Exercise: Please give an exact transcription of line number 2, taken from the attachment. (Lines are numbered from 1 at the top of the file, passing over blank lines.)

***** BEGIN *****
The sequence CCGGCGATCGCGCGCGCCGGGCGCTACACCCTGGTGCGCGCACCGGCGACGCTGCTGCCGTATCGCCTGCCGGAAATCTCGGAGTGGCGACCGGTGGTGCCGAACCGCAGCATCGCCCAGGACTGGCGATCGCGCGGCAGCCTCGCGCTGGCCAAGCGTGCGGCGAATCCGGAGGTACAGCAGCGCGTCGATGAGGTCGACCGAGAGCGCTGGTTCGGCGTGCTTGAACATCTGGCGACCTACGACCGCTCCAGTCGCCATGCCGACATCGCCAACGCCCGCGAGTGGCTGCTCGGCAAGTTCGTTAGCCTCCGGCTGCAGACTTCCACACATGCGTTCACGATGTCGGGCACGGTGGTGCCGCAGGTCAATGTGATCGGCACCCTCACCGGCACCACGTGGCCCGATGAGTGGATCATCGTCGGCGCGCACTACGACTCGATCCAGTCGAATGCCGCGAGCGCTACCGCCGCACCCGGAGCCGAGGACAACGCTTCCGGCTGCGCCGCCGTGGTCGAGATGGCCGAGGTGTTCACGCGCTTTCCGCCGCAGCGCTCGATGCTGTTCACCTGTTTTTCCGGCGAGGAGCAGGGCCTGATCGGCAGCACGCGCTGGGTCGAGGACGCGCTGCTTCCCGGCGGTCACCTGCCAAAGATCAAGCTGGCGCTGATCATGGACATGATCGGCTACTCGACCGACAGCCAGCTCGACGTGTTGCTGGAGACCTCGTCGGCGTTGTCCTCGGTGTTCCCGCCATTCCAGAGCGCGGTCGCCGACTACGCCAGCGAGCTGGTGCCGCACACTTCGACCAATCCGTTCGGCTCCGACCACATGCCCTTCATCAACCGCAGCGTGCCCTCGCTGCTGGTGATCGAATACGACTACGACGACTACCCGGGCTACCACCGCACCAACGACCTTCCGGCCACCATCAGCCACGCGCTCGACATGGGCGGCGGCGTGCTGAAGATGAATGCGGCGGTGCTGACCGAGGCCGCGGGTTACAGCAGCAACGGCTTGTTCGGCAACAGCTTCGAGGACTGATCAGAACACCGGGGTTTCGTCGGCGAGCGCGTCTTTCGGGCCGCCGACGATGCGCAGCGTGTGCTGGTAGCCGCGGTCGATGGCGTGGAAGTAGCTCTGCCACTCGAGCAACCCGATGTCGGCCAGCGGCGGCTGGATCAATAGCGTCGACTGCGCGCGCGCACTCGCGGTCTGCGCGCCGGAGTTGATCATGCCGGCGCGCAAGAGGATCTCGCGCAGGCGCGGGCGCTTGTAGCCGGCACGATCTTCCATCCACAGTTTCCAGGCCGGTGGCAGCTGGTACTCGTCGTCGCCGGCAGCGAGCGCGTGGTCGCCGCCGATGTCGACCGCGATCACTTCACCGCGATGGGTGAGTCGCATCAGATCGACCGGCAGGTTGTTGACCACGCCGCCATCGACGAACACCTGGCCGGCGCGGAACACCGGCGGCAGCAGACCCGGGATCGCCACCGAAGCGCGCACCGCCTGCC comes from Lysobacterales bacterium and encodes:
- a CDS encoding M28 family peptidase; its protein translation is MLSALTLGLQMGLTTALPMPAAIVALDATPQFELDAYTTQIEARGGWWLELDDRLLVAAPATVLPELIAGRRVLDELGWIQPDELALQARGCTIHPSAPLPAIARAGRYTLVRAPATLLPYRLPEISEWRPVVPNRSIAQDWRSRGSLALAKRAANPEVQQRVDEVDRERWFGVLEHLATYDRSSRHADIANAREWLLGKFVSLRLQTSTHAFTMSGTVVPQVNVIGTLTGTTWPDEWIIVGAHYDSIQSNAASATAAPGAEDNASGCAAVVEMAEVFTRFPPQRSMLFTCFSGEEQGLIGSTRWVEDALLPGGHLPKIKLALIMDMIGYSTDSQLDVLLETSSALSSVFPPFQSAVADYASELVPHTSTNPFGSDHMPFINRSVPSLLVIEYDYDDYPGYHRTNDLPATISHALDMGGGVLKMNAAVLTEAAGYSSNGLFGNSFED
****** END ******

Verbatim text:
- a CDS encoding M28 family peptidase; its protein translation is MLSALTLGLQMGLTTALPMPAAIVALDATPQFELDAYTTQIEARGGWWLELDDRLLVAAPATVLPELIAGRRVLDELGWIQPDELALQARGCTIHPSAPLPAIARAGRYTLVRAPATLLPYRLPEISEWRPVVPNRSIAQDWRSRGSLALAKRAANPEVQQRVDEVDRERWFGVLEHLATYDRSSRHADIANAREWLLGKFVSLRLQTSTHAFTMSGTVVPQVNVIGTLTGTTWPDEWIIVGAHYDSIQSNAASATAAPGAEDNASGCAAVVEMAEVFTRFPPQRSMLFTCFSGEEQGLIGSTRWVEDALLPGGHLPKIKLALIMDMIGYSTDSQLDVLLETSSALSSVFPPFQSAVADYASELVPHTSTNPFGSDHMPFINRSVPSLLVIEYDYDDYPGYHRTNDLPATISHALDMGGGVLKMNAAVLTEAAGYSSNGLFGNSFED